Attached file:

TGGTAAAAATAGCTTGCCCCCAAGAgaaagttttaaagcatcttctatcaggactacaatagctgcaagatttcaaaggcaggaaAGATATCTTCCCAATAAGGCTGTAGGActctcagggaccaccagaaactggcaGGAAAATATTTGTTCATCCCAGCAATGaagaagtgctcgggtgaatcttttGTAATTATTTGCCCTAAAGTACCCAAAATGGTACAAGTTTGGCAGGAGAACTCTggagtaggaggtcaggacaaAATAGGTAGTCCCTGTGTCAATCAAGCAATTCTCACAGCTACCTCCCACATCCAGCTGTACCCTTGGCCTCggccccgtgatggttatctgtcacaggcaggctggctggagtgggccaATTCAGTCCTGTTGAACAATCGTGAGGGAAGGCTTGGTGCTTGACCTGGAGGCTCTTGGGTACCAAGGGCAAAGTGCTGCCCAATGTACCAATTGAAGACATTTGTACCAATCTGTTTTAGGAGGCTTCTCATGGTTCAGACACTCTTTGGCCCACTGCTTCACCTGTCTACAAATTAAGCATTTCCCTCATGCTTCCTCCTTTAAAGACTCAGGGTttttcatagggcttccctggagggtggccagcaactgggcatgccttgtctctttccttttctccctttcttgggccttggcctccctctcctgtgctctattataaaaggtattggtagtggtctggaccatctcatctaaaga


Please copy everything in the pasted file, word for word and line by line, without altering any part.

TGGTAAAAATAGCTTGCCCCCAAGAgaaagttttaaagcatcttctatcaggactacaatagctgcaagatttcaaaggcaggaaAGATATCTTCCCAATAAGGCTGTAGGActctcagggaccaccagaaactggcaGGAAAATATTTGTTCATCCCAGCAATGaagaagtgctcgggtgaatcttttGTAATTATTTGCCCTAAAGTACCCAAAATGGTACAAGTTTGGCAGGAGAACTCTggagtaggaggtcaggacaaAATAGGTAGTCCCTGTGTCAATCAAGCAATTCTCACAGCTACCTCCCACATCCAGCTGTACCCTTGGCCTCggccccgtgatggttatctgtcacaggcaggctggctggagtgggccaATTCAGTCCTGTTGAACAATCGTGAGGGAAGGCTTGGTGCTTGACCTGGAGGCTCTTGGGTACCAAGGGCAAAGTGCTGCCCAATGTACCAATTGAAGACATTTGTACCAATCTGTTTTAGGAGGCTTCTCATGGTTCAGACACTCTTTGGCCCACTGCTTCACCTGTCTACAAATTAAGCATTTCCCTCATGCTTCCTCCTTTAAAGACTCAGGGTttttcatagggcttccctggagggtggccagcaactgggcatgccttgtctctttccttttctccctttcttgggccttggcctccctctcctgtgctctattataaaaggtattggtagtggtctggaccatctcatctaaaga